In some wizard’s gardens, some plants will go together more readily than others. Throughout Mesoamerica, cacao beans were simultaneously a religious symbol (as an aside—the word “chocolate” is a corruption of the original word “xocolatl,” which means “blood of the gods”) and a currency, with the rich being able to demonstrate their faith by literally drinking their wealth. The limited shelf life of cacao beans and the fact that they were regularly consumed discouraged both inflation and counterfeiting.

Until DNA analysis of wild cacao trees in 2018, cacao was thought to be indigenous to Mexico and Central America, but the trees were originally native to South America, meaning that cacao beans were transported and deliberately planted throughout their current range. This may be tied to the fact that vanilla orchids are native to Mexico. Until the invention of artificial pollination for vanilla orchids, vanilla seedpods would only be available within a limited area, and vanilla was an essential flavoring in traditional xocolatl pretty much from the beginning. Even today, chocolate and vanilla go together so well that “pure” chocolate still contains a significant amount of vanilla for a truly memorable flavor.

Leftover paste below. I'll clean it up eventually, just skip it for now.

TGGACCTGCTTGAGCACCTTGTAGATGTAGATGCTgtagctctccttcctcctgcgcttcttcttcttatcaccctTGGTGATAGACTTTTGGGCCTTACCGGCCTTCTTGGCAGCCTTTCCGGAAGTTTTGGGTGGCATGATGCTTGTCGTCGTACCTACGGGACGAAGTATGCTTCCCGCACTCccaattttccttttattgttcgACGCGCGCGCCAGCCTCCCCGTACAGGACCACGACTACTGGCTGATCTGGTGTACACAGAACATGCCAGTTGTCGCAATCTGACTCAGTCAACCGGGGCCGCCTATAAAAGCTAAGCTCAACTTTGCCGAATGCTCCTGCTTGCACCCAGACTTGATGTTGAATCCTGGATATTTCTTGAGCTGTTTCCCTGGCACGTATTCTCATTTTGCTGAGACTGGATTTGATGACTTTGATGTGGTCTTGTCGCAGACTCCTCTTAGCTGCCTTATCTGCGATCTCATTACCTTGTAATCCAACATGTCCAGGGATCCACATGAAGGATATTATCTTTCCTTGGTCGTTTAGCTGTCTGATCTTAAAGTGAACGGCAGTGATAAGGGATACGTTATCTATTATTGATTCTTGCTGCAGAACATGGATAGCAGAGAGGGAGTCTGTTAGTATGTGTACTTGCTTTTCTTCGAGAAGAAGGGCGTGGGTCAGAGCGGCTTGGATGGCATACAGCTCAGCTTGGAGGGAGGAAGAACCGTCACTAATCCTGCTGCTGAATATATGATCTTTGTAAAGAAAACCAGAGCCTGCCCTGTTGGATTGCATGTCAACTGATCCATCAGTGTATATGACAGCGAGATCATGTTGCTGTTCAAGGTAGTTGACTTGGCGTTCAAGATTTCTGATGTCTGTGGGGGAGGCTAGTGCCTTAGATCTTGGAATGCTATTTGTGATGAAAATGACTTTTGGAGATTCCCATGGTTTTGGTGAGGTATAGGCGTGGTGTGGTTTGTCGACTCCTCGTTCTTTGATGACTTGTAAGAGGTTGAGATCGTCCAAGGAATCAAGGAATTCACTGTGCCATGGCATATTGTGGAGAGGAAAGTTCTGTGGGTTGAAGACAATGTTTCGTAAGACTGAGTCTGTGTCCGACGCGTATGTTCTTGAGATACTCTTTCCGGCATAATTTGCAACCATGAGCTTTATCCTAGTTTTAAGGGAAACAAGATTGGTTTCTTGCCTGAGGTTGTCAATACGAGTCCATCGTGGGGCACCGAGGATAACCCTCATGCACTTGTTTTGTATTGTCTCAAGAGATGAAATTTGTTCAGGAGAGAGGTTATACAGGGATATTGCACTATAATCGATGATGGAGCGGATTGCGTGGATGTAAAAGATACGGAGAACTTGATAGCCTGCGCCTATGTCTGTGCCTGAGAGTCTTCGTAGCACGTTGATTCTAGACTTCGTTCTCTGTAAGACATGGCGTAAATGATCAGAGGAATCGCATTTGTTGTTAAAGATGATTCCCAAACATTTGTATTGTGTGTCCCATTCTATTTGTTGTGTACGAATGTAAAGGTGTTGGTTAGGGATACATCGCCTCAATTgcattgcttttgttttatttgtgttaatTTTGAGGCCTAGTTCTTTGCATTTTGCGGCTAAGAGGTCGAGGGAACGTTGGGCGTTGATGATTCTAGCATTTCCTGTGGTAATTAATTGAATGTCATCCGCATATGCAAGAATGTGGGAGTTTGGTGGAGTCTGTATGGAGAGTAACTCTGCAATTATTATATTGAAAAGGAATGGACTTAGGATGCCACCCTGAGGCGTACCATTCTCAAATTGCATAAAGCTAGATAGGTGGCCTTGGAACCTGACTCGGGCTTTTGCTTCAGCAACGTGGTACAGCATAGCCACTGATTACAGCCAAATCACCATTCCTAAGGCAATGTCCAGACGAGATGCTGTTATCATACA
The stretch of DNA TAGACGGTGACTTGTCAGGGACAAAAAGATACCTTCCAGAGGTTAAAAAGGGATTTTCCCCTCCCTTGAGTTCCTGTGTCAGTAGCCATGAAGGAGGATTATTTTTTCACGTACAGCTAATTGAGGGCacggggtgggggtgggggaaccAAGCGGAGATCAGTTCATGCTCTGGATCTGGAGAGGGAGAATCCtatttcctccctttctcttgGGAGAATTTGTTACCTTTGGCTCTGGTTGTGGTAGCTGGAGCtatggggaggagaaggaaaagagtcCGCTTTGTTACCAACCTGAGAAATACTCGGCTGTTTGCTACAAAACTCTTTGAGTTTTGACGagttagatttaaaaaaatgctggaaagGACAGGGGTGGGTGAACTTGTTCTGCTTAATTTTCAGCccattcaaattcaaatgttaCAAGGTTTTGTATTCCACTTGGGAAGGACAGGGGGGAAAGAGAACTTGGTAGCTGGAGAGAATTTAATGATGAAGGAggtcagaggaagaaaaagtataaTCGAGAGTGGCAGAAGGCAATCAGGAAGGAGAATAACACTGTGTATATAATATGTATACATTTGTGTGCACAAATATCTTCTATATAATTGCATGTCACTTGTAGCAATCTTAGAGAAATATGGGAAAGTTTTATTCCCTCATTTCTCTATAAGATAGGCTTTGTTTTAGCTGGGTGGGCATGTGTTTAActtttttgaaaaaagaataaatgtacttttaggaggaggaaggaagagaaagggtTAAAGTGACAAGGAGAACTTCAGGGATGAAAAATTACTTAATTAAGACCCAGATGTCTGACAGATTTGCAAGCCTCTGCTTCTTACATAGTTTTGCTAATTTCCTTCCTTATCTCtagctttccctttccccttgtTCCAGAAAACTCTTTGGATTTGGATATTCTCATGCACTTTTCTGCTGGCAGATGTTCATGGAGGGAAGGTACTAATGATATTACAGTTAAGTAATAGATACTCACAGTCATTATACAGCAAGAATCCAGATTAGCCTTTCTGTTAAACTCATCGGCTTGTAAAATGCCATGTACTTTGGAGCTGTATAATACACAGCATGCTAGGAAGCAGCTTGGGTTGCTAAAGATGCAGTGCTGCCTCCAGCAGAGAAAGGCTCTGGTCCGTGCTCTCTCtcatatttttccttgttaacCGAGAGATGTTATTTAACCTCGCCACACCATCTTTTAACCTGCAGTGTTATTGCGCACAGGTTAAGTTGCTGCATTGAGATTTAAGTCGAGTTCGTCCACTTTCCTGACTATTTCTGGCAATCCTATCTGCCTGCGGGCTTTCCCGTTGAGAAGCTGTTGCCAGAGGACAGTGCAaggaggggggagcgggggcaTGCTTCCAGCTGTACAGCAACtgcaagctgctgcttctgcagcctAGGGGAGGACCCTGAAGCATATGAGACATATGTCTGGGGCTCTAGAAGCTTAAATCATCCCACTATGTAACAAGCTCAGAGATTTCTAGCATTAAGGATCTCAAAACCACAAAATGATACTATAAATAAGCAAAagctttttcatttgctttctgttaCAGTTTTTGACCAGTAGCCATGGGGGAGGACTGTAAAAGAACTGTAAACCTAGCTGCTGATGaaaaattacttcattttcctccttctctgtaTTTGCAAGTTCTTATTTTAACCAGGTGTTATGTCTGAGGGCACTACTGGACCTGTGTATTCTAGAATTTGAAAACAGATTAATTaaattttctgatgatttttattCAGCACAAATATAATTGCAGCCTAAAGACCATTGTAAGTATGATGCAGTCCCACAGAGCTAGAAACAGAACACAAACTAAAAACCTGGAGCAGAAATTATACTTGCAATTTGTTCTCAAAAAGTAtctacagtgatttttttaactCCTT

And on the subject of vanilla, another precedent for the importance of sorcerer’s gardens comes from that example’s propagation outside Mexico. The native insect pollinators of vanilla orchids are still widely disputed, so vanilla orchids were grown throughout the world purely as ornamental plants until a slave on the French-occupied island of Réunion discovered how to pollinate them by hand. To this day, almost all of the world’s supply of vanilla flavoring comes from orchid blooms pollinated by hand and must happen under a very tight time frame as the blooms only remain viable for hours after opening—with 95 percent of today’s total vanilla production coming from Madagascar. Additionally, so-called “French vanilla” refers to vanilla produced from orchids grown on Réunion and the Comoro Islands, and Tahitian vanilla comes from a naturally occurring hybrid orchid that was transported from western Mexico to Tahiti for unclear reasons. This doesn’t even get into the proper drying, curing, and extraction of vanilla flavoring from the resultant seedpods or “beans” in order to get the best flavor.